Testosterone has many functions and is responsible for normal growth, the development of male sex organs, and the maintenance of secondary sexual characteristics.

Testosterone is also important for maintaining

  • Muscle mass.
  • The right levels of red blood cells.
  • Bone growth.
  • Sensation of well-being.
  • Sexual function.

The production and secretion of testosterone is highly controlled by some other glands in the body and their hormones. The main controllers are undoubtedly the hypothalamus and the pituitary gland. The hypothalamus is secreting gonadotropin-releasing hormone (GnRH) which controls the secretion of luteinizing hormone (LH) and follicle-stimulating hormone (FSH) produced by the pituitary gland.

Luteinizing hormone regulates the production and secretion of testosterone by the Leydig cells of the testicles.

FSH stimulates spermatogenesis.

Another important fact is that women have a low testosterone level. It is being produced by the teak cells of the ovaries, by the placenta, as well as by the adrenal cortex, in both sexes.

Effects of Testosterone on Human Health

Prenatal effects:

  • Genital Virilization
  • Development of the prostate and seminal vesicles

The first postnatal effects:

  • Adult body odor
  • Increased oiliness of skin and hair, acne.
  • Axillary hair
  • Accelerated bone maturation.

Advanced postnatal effects:

  • Increased libido and erection frequency.
  • Pubic hair extends toward the navel.
  • Facial hair.
  • Hair on the chest.
  • Subcutaneous fat on the face.
  • Increased muscle strength and mass.
  • Deepening of the voice.
  • Growth of Adam’s apple.
  • Growth of spermatogenesis tissue in the testicles, male fertility.
  • The shoulders widen and the rib cage expands.
  • The completion of bone maturation and the completion of growth.

Causes of testosterone deficiency

Testosterone deficiency of the testicles is unable to produce normal levels of testosterone.

This deficiency may be physiological or pathological. Physiological deficiency occurs with age. As a man ages, the amount of testosterone in his body gradually decreases. This natural decline begins after age 30 and continues throughout life.

In healthy men 20 to 40 years of age, the early morning testosterone level should be 21.8 nmol/L (627 ng/dL).

What are the symptoms of testosterone deficiency?

Testosterone deficiency has many effects on the body. The most common effects of testosterone deficiency in men are:

  • Decreased sexual desire
  • Erectile dysfunction
  • Feelings of depression
  • Decreased sense of well-being
  • Difficulty concentrating
  • There are also several other changes that occur in the body, such as:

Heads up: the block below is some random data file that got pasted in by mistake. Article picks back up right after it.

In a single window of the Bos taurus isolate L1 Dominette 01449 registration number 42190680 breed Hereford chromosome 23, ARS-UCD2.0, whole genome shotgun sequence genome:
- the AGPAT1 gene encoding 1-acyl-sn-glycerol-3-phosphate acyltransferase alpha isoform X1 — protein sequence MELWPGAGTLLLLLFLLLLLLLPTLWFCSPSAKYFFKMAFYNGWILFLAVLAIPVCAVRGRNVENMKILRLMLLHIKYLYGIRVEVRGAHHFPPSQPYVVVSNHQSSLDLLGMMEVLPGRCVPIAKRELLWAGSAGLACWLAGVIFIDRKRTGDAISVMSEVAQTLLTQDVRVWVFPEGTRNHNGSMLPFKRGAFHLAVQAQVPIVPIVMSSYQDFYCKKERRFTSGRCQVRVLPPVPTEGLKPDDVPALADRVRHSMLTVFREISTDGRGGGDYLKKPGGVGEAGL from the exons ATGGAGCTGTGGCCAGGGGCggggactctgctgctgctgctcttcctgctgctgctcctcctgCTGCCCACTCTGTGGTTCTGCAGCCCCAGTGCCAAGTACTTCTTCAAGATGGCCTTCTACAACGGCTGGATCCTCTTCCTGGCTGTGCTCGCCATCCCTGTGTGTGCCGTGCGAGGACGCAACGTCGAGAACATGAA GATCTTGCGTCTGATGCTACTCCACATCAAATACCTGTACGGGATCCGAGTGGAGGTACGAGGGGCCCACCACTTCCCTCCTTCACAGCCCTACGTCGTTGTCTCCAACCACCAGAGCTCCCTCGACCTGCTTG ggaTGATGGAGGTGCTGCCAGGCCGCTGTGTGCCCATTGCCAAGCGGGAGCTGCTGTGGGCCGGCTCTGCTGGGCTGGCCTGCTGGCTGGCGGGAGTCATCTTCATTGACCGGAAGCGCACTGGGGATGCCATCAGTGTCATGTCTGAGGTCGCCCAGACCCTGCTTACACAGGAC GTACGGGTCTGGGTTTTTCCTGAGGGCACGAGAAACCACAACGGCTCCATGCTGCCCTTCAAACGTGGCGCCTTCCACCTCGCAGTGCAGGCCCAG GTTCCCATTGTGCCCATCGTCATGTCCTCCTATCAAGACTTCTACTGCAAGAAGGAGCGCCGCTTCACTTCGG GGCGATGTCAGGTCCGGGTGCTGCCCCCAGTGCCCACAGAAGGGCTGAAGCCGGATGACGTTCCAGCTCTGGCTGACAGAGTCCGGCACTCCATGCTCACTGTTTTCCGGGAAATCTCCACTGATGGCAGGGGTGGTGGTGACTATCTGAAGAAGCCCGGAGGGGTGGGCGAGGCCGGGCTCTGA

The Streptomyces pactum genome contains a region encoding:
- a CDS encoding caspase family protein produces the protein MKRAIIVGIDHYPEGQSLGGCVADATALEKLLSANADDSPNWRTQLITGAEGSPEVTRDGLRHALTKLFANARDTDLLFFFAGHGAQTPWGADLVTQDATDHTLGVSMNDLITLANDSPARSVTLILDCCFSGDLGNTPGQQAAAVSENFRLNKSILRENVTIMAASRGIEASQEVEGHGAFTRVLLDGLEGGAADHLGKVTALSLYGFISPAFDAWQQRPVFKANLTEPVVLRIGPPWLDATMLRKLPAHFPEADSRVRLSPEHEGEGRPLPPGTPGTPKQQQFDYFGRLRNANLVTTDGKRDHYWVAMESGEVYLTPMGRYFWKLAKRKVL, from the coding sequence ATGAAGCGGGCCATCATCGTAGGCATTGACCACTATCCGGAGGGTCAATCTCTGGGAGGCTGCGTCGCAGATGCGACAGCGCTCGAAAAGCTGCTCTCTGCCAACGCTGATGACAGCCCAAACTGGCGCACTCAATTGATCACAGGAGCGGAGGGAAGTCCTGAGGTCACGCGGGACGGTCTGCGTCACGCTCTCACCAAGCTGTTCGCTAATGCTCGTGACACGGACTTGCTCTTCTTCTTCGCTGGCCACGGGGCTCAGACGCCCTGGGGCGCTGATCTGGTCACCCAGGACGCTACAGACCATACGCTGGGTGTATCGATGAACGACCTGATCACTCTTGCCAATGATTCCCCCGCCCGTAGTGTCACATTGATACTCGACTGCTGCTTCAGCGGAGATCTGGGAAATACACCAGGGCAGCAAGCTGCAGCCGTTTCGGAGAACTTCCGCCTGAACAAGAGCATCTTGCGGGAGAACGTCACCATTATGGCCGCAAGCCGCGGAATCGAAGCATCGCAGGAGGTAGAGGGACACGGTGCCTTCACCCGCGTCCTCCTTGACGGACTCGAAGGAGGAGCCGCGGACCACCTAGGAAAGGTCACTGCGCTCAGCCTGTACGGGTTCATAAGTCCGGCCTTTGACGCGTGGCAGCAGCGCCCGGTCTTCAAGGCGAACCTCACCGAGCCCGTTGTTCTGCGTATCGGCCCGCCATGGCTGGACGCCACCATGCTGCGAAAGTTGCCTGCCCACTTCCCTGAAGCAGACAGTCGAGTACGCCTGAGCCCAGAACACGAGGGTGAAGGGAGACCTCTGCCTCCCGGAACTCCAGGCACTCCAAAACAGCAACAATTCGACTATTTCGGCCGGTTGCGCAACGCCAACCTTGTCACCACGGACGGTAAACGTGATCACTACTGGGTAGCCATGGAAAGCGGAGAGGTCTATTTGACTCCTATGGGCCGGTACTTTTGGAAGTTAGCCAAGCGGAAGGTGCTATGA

• Decreased muscle mass, with an increase in body fat
  • Changes in cholesterol levels
  • Decreased hemoglobin and possibly mild anemia.
  • Fragility in the bones (osteoporosis)
  • Decreased body hair

Primary testicular failure is causing a condition called hypergonadotropic hypogonadism. In this condition, testosterone levels are low and pituitary gonadotropin hormones are high.

In secondary or hypogonadotropic hypogonadism, it causes a decrease in the secretion of gonadotropic pituitary hormones.

Prepubertal hypogonadism is characterized by infantile genitalia and lack of virilization.

Hypogonadism after puberty results in decreased libido, erectile dysfunction, infertility, gynecomastia, deterioration of masculinization, changes in body composition, reduction of facial and body hair, and osteoporosis.

Testosterone deficiency

Symptoms

  • Fatigue
  • Lethargy
  • Depression
  • Impotence
  • Loss of libido
  • Muscle weakness
  • Decreased shaving frequency

Signs

  • Loss of body, facial, and pubic hair
  • Gynecomastia (augmentation of breast tissue)
  • Wrinkled skin, especially the face
  • Reduced testicular volume
  • Long-term risk
  • Osteoporosis can occur in untreated patients, leading to an increased risk of hip and spine fractures.

Testosterone Replacement Therapy

What are the best candidates for testosterone replacement therapy? Men should only be treated if blood tests show a low testosterone level. The average man produces 4-7 mg of testosterone per day in a circadian pattern. Evaluation of possible candidates for testosterone replacement therapy should include a complete medical history and hormonal screening.

When testosterone levels in the blood are normal, it means that treatment will not help in relieving symptoms. Men with primary hypogonadism are the best candidates for testosterone replacement therapy. Men who have prostate cancer or breast cancer should not take testosterone replacement therapy.

Successful management of testosterone replacement therapy requires proper evaluation and an understanding of the benefits and risks of treatment. Legally, the use of testosterone to improve athletic performance or correct undersize is potentially dangerous and inappropriate.

There are many pros and cons to this treatment. It has been shown that several symptoms can significantly benefit from this therapy. Some of them are:

  • Low sexual desire
  • Erection Problems
  • Reduced muscle mass and bone density

Advantages of Testosterone Replacement Therapy

There are a number of benefits of testosterone replacement therapy that have been demonstrated and evaluated. It has many positive effects on mood, energy levels and libido.

Transdermal testosterone replacement therapy, in particular, has been linked to positive effects on fatigue, mood, and sexual function, as well as significant increases in sexual activity.

Positive effects on body composition as well as improvements in bone density are also evident. These effects are usually seen within 3 to 6 weeks.